review in the African Paper

The German website African Paper has reviewed the album

http://africanpaper.com/2023/07/03/ballads-of-seduction-fertility-and-ritual-slaughter-wicker-man-tribute-u-a-mit-andrew-liles-meg-baird-united-bible-studies/

Below is a translation that I ran through an A.I. translator then refined a little.

On August 18th, the Was Ist Das? label releases a compilation of reinterpretations from Paul Giovanni’s “Wicker Man” soundtrack , cited as one of the starting points for dark, eccentric and occult-tinged folk music. The 1973 film directed by Robin Hardy stars Edward Woodward, Christopher Lee and Britt Ekland. A prudish police officer wants to solve a case on a remote Scottish island and gets more and more caught up in a maelstrom of seduction and pre-Christian fertility rites and is still unrivaled as a milestone in folk horror. The line-up of musicians involved, who are covered in depth on the label’s website, is more than impressive and ranges from different kinds of dark folk to surreal soundscapes to ritually colored or psychedelic ambient sounds.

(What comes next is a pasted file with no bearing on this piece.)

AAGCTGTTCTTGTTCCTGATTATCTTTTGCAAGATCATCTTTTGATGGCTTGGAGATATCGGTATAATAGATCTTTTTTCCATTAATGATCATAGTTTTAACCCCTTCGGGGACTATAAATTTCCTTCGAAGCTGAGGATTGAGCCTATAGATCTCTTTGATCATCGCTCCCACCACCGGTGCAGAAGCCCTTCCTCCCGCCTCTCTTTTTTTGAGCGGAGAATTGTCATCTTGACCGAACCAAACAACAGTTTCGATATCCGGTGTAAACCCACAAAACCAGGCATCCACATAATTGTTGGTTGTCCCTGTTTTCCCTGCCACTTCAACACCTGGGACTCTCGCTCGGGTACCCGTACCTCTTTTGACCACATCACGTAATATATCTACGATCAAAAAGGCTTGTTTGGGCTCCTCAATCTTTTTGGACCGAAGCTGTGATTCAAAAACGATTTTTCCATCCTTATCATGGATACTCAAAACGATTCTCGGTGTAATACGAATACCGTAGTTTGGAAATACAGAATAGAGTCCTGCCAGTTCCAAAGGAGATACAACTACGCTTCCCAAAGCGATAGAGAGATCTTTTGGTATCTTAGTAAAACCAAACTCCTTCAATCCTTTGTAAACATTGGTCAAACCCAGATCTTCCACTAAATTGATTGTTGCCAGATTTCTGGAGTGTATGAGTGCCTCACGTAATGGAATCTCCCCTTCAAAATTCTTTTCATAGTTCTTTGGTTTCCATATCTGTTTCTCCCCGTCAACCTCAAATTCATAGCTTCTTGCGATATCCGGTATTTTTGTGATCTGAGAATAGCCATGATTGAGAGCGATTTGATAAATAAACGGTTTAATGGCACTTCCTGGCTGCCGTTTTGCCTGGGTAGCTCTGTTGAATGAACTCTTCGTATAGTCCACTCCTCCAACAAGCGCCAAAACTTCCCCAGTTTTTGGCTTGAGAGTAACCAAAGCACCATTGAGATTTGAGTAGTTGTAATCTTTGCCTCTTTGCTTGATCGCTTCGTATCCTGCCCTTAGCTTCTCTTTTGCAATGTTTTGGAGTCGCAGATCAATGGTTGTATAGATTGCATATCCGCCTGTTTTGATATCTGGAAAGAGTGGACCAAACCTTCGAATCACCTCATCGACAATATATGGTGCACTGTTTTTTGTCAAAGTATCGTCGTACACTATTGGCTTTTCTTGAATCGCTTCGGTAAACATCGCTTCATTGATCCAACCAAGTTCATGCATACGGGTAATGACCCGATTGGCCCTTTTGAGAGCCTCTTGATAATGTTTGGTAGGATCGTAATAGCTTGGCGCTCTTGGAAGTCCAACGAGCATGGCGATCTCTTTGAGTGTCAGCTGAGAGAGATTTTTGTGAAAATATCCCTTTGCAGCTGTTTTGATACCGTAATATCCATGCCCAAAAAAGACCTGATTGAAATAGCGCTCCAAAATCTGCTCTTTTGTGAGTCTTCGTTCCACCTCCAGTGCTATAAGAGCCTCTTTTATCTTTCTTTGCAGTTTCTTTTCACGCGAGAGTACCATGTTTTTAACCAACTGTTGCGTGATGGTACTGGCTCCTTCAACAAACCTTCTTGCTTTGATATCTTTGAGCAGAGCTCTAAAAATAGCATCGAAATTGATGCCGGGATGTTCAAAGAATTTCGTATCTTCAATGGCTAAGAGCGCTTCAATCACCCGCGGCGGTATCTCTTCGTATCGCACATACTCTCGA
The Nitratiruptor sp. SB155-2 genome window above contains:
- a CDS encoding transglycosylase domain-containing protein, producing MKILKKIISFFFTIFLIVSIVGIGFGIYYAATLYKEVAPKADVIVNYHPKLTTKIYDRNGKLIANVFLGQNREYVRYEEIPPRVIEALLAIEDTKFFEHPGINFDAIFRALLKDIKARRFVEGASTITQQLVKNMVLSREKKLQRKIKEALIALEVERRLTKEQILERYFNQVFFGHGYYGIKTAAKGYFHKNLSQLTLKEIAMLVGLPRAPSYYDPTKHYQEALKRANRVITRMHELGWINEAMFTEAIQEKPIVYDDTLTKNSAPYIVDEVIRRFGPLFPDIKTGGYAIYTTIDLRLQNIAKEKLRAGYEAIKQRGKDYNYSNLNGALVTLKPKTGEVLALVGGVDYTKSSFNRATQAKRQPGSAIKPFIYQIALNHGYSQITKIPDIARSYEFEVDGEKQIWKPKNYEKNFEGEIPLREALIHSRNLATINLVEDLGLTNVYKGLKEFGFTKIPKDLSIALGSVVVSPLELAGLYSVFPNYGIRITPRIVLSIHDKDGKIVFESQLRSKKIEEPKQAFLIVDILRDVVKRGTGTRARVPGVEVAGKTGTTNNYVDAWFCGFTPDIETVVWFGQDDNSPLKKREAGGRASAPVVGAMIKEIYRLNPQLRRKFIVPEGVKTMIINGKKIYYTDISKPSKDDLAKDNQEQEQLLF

The popular “Willow’s Song” – also known as the “Wicker Man Song” in cover versions – is interpreted by Meg Baird ( Espers , among others ), a version of “Sing Cuckoo (Summer is a-coming in)” by Sharron Kraus is represented, while The Owl Service performs “The Tinker of Rye” with Harriet Bradshaw and Alan Bishop aka Alvarius B sings about the “Corn Rigs”. United Bible Studies , whose line-up also includes Scotsman Gray Malkin and Kitchen Cynics contribute a more soundscape-like track with their version of “Procession / Chop.Chop”, as does the Téléplasmiste consisting of Mark O. Pilkington and Michael York , while Andrew Liles puts the drinking song “The Landlord’s Daughter” through the meat grinder. Additional contributions are from Burd Ellen, David Colohan, Burial Hex, Good Shepherd with Maydo Kay, Magpahi, Sophie Cooper and Hawthonn. The collection features artwork by Richard Wells and is available on LP, CD and download. Proceeds go to the Scottish Wildlife Trust .

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